The pilot obtained area and terminal weather forecasts and submitted a flight plan for a VFR flight below 5,000
feet. Although advised that low cloud and poor visibility were expected towards Townsville, he did not nominate
an alternate aerodrome, but indicated that he was aware that there were several suitable aerodromes en route.
During the flight he was kept informed of the Townsville weather situation and at 0924 hours he was advised that
Townsville was closed to VFR flights. Although the aircraft carried sufficient fuel for diversion to a suitable
aerodrome, the pilot elected to proceed to a position 20-25 miles west of Townsville and hold outside controlled
airspace. At 0942 he reported that he was beneath cloud, visual and that he had Townsville in sight. The
weather at Townsville had improved slightly and he was given and acknowledged a clearance to enter the control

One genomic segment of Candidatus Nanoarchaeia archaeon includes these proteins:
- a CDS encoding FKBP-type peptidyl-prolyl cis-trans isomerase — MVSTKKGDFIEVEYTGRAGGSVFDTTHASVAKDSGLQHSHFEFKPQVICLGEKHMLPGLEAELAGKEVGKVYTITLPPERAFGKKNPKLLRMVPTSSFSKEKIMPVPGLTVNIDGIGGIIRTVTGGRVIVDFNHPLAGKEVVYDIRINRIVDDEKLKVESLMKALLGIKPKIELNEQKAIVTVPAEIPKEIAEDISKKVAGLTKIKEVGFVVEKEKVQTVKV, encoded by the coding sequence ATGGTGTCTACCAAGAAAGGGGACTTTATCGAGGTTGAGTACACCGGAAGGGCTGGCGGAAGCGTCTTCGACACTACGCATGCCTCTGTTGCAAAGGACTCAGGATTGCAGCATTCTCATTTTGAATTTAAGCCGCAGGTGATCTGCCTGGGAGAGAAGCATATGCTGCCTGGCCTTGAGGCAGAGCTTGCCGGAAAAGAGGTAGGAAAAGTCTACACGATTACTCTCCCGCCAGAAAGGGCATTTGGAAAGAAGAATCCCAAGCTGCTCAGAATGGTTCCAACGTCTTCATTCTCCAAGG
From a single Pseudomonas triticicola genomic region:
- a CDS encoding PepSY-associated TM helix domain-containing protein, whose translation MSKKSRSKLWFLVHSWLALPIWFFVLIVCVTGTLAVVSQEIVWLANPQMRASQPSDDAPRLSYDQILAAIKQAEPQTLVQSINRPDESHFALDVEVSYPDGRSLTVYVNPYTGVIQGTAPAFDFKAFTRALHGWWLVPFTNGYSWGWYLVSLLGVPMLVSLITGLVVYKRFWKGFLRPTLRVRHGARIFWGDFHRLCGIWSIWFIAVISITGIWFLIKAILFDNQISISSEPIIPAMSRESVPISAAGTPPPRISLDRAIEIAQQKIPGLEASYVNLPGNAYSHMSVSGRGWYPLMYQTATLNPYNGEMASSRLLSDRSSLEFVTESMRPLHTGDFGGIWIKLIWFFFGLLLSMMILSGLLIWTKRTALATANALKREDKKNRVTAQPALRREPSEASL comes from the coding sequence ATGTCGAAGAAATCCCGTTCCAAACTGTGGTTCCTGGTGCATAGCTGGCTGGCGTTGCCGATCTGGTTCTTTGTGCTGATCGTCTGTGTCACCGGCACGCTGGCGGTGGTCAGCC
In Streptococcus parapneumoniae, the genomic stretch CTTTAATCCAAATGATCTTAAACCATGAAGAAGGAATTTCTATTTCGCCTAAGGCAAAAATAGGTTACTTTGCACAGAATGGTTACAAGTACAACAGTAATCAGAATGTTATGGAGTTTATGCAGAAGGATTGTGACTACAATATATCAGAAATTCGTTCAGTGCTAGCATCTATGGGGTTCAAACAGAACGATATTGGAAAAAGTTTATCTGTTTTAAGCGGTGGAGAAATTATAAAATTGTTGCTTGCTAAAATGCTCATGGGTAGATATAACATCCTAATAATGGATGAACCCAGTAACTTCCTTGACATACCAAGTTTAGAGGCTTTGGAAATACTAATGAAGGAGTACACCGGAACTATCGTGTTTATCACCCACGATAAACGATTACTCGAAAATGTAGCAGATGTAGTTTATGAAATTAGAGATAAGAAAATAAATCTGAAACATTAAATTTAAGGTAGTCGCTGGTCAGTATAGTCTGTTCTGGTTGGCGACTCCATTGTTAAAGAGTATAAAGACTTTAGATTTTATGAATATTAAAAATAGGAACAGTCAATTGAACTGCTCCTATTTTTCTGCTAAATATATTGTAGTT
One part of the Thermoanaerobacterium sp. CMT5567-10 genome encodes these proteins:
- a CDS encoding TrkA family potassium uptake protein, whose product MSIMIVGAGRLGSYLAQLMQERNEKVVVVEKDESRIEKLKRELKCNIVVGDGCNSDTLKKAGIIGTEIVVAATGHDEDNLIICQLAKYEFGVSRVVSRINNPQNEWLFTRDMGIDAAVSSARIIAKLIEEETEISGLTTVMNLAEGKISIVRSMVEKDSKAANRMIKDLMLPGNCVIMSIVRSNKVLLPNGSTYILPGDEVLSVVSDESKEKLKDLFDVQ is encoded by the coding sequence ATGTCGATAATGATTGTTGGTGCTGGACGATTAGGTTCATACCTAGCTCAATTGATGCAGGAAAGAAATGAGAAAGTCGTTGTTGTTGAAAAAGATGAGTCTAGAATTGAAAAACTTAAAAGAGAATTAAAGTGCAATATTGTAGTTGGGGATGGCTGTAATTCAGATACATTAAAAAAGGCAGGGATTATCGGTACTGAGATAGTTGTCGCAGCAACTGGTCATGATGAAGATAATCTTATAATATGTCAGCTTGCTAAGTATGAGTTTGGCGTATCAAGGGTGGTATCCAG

zone with the requirement that within the zone he should maintain visual flight with reference to the ground. At
0952 the pilot reported that he was about 30 miles west of Townsville and at about this time an aircraft, believed
to be VH-CVN, was seen 38 miles west of Townsville heading north in heavy rain beneath a 200 feet cloud base.
The pilot was given heading information by Townsville to assist his navigation, but at 1018 communications were
lost. The wreckage was found in mountainous country 21 miles west of Townsville. The aircraft had struck a timbered
ridge about 150 feet below the crest while in almost level flight and on an easterly heading.